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A birthmark, scar, subcutaneous pigmentation, magical tattoo, or otherwise permanent/semi-permanent mark on a character that somehow ends up being significant to the plot BY A CHANGE IN IT or something unusual that it does; it can't just be static. Disappearance of the mark, the stoppage of its unusual function, or a discovery that the mark was never real is part of this trope. Normal healing of a wound to a scar does not count; a wound that does not heal due to magic or poison may, as long is it does more than just not heal (i.e., bleeds excessively when the inflicter of the wound is near, etc.). Subtrope of Distinguishing Mark. With examples, please include the noteworthy change in the mark.
See also Power Tattoo for marks that grant their bearers some abilities, Marked Change for ones that merely indicate the current status (like Super Mode) and Mark of the Beast for Evil Makeover variety.
- In Naruto Sasuke's Curse Seal acts as this immediately after being applied. When his will or chakra weaken enough, it spread across his skin like a rash, causing additional weakness and pain. It is later upgraded to allow him to draw on its power without the side effects.
- The curse mark on Alan in MAR. If it goes all the way up his neck, he becomes a zombie slave.
- In Nanoha Force, the Blue Wings "tattoo" appears somewhere on the body of a person infected with Eclipse and grows larger as the infection progresses.
- Ashitaka's curse mark in Princess Mononoke; the worse it gets, the worse the curse is. Now the Trope Codifier as Harry Potter's scar is better known as a Distinguishing Mark and a Birthmark of Destiny.
- Jack Sparrow's "Black Spot" in the Pirates of the Caribbean: Dead Man's Chest. It disappears and reappears as his debt to Jones is settled or still needs to be satisfied.
- Harry Potter's scar counts; not only is his scar an indication that he survived the Killing Curse, but it twinges whenever Voldemort is feeling something particularly strong.
- The titular character's scar in Robin McKinley's book Sunshine. After Sunshine defeats the vampire who gave it to her, it disappears completely.
- In Azure Bonds the eponymous pseudo-tattoo, among other functions, linked Alias to her bosses via their symbols, and there was a reason behind one empty place in their pattern. These vanished one by one when those masters were removed from the scene permanently, and later a mark of the goddess looking after Alias appeared. So when in the third book an old symbol returned...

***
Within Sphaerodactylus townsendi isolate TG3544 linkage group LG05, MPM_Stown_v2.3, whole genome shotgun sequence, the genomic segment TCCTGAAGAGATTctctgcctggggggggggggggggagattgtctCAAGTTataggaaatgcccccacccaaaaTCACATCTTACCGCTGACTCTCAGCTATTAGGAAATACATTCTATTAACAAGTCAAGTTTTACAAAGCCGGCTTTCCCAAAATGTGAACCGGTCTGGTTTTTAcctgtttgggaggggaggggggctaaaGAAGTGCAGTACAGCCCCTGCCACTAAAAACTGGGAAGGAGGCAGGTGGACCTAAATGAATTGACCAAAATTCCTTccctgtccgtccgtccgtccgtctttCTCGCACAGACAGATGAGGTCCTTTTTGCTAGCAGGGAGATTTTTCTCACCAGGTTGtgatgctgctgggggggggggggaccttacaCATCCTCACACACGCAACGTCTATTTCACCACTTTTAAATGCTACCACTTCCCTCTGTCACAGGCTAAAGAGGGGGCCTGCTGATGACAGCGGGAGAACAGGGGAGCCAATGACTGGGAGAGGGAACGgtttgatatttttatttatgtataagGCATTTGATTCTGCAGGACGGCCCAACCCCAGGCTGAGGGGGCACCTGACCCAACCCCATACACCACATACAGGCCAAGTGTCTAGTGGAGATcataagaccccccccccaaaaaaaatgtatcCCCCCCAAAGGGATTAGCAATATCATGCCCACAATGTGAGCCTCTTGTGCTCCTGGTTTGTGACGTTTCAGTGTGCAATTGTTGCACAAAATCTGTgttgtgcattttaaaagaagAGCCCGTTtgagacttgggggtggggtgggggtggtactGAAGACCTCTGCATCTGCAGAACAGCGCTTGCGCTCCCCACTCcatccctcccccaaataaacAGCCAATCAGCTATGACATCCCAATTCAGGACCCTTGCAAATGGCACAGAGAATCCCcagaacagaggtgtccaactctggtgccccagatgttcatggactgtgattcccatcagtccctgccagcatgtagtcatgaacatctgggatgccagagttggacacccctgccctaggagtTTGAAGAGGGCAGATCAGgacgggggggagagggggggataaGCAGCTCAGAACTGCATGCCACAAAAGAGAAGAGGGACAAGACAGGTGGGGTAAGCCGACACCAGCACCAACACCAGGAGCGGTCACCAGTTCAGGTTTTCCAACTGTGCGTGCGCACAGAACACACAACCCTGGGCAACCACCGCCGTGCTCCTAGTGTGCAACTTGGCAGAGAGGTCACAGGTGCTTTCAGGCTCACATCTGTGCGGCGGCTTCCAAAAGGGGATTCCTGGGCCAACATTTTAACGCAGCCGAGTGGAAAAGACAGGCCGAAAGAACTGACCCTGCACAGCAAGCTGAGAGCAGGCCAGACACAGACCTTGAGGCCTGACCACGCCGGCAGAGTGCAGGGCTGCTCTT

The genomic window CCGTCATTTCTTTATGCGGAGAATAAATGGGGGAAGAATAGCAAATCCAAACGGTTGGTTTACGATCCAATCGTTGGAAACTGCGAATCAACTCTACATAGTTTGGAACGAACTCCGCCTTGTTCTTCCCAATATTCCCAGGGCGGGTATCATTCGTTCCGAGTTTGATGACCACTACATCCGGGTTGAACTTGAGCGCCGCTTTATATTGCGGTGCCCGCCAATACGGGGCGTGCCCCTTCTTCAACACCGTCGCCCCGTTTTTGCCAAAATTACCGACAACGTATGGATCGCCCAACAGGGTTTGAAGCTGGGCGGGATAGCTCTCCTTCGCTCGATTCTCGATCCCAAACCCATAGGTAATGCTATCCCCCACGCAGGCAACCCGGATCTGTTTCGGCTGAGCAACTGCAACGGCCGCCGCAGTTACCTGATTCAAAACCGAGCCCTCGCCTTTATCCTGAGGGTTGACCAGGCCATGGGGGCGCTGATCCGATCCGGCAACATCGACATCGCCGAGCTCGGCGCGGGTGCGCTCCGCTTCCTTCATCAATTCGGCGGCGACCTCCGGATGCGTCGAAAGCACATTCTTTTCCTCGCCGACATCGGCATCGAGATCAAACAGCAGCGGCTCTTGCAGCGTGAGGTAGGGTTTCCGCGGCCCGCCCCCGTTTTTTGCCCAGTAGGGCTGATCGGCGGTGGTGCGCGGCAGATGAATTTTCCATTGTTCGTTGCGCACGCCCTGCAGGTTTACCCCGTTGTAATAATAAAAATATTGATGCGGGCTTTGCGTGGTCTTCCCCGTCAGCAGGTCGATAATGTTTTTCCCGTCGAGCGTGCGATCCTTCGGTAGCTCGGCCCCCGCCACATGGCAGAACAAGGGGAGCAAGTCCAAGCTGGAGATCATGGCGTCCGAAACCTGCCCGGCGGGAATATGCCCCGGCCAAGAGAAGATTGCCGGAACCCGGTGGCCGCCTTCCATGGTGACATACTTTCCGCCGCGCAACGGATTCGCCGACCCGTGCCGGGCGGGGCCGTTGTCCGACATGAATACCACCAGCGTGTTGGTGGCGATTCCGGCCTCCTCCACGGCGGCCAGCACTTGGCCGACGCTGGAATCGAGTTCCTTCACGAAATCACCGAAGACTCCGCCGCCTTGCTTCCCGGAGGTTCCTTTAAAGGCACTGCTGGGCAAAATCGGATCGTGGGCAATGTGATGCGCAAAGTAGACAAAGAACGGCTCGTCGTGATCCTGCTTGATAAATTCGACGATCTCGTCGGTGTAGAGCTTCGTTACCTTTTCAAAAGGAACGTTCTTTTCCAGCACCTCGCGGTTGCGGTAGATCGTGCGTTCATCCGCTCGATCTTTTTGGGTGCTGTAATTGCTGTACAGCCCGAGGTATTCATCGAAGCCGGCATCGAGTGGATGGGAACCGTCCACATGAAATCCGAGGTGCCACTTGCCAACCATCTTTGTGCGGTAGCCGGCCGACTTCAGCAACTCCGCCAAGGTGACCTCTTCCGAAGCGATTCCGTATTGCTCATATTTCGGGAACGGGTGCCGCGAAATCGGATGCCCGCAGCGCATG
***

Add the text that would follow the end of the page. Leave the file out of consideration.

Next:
- Artek "the Knife" Ar'talen in Escape from Undermountain was given a magical tattoo after he was "employed" via set-up escape by a noble. It mirrored the sun and moon position in the sky and was set to release a killing spell at the pre-set time -- as an incentive to complete his mission and return for removal before the deadline.
- In The Dresden Files, a Red Court vampire doesn't fully turn the moment they're infected, but the first time they kill through feeding; they can even use some vampire powers and drink blood to heal and "recharge" without losing their human selves and becoming evil. The Fellowship of St. Giles, a group of these half-vampires, have tattoos that help control their bloodlust. By default, they're invisible, turn black when the half-vampire's using their enhanced abilities and getting hungry, and bright red when those urges are getting out of their control.
- Vimes' scar in Thud, which he gets from tearing his hand open on a rusty nail and gets eerily inflamed whenever Vimes get angry over some injustice. The scar turns out to be the entry point where the Summoning Dark came into his body, and after being burned by burning oil in same location the scar turns into a picture of the Summoning Dark.
- In an episode of Star Trek: Enterprise, Hoshi Sato is worried that the transporter altered her structural integrity on a molecular level. She cites a mole that moved an inch lower on her face after her transportation as proof. Oh, and she ends up being right.
- In Power Rangers Lightspeed Rescue, once Ryan the Titanium Ranger joins the good guys, Diabolico inflicts him with a snake tattoo; every time he morphs it'll climb up his back until it reaches his neck and kills him.
- Skin cancer. If one of your Beauty Marks turns color, gets bigger, or otherwise starts looking wonky, see a dermatologist pronto!
- And, of course, if any sort of wound doesn't heal the way it's supposed to (i.e., scab over with minimal scarring), it's probably infected.
- In Final Fantasy XIII, a l'Cie's brand indicates how much time he has to complete hisFocus before becoming a Cie'th. Fang's brand is white and blurry, indicating that she's not on a timer. This happens to the brands on the rest of the cast at the end, and the brands disappear entirely after defeating the final boss.
- Aang's arrow tattoos in Avatar: The Last Airbender. They glow when he has entered the Avatar State. The arrows also indicate a Marked Change.
- Invoked in the short-lived children's series Sagwa the Chinese Siamese Cat. In one episode, Sheegwa, Sagwa's younger sister, is discovered to have a star-shaped marking on her fur that is "the mark of the princess", indicating that Sheegwa is actually a princess. Unfortunately, the mark turns out to be dirt.